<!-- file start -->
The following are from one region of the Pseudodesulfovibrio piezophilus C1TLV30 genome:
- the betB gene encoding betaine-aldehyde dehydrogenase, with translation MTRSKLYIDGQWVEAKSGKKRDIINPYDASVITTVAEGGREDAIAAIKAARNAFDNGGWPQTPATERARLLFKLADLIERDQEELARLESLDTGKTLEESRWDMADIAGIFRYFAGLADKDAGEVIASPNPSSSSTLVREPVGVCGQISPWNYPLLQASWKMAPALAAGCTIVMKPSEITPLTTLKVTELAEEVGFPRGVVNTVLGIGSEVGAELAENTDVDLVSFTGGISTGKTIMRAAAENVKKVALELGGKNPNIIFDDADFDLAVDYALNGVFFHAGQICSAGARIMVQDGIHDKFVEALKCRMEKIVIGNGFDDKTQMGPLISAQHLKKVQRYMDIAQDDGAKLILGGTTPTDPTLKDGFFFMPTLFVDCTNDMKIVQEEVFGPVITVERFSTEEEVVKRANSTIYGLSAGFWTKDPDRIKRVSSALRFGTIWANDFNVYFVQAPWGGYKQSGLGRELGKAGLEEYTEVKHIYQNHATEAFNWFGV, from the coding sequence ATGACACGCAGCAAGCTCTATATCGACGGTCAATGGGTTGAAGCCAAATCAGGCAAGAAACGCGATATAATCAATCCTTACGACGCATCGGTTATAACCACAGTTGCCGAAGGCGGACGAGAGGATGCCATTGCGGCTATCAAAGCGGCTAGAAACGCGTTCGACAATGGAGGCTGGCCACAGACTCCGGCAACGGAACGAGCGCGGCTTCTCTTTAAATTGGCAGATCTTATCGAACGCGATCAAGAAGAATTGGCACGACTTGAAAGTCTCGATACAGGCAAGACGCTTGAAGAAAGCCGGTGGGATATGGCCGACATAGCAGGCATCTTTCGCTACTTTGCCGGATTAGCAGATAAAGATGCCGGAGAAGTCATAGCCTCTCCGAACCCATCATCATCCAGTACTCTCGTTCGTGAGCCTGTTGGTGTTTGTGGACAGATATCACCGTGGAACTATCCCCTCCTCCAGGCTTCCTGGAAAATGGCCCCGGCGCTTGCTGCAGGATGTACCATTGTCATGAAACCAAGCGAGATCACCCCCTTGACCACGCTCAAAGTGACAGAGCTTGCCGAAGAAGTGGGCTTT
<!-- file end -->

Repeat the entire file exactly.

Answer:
The following are from one region of the Pseudodesulfovibrio piezophilus C1TLV30 genome:
- the betB gene encoding betaine-aldehyde dehydrogenase, with translation MTRSKLYIDGQWVEAKSGKKRDIINPYDASVITTVAEGGREDAIAAIKAARNAFDNGGWPQTPATERARLLFKLADLIERDQEELARLESLDTGKTLEESRWDMADIAGIFRYFAGLADKDAGEVIASPNPSSSSTLVREPVGVCGQISPWNYPLLQASWKMAPALAAGCTIVMKPSEITPLTTLKVTELAEEVGFPRGVVNTVLGIGSEVGAELAENTDVDLVSFTGGISTGKTIMRAAAENVKKVALELGGKNPNIIFDDADFDLAVDYALNGVFFHAGQICSAGARIMVQDGIHDKFVEALKCRMEKIVIGNGFDDKTQMGPLISAQHLKKVQRYMDIAQDDGAKLILGGTTPTDPTLKDGFFFMPTLFVDCTNDMKIVQEEVFGPVITVERFSTEEEVVKRANSTIYGLSAGFWTKDPDRIKRVSSALRFGTIWANDFNVYFVQAPWGGYKQSGLGRELGKAGLEEYTEVKHIYQNHATEAFNWFGV, from the coding sequence ATGACACGCAGCAAGCTCTATATCGACGGTCAATGGGTTGAAGCCAAATCAGGCAAGAAACGCGATATAATCAATCCTTACGACGCATCGGTTATAACCACAGTTGCCGAAGGCGGACGAGAGGATGCCATTGCGGCTATCAAAGCGGCTAGAAACGCGTTCGACAATGGAGGCTGGCCACAGACTCCGGCAACGGAACGAGCGCGGCTTCTCTTTAAATTGGCAGATCTTATCGAACGCGATCAAGAAGAATTGGCACGACTTGAAAGTCTCGATACAGGCAAGACGCTTGAAGAAAGCCGGTGGGATATGGCCGACATAGCAGGCATCTTTCGCTACTTTGCCGGATTAGCAGATAAAGATGCCGGAGAAGTCATAGCCTCTCCGAACCCATCATCATCCAGTACTCTCGTTCGTGAGCCTGTTGGTGTTTGTGGACAGATATCACCGTGGAACTATCCCCTCCTCCAGGCTTCCTGGAAAATGGCCCCGGCGCTTGCTGCAGGATGTACCATTGTCATGAAACCAAGCGAGATCACCCCCTTGACCACGCTCAAAGTGACAGAGCTTGCCGAAGAAGTGGGCTTT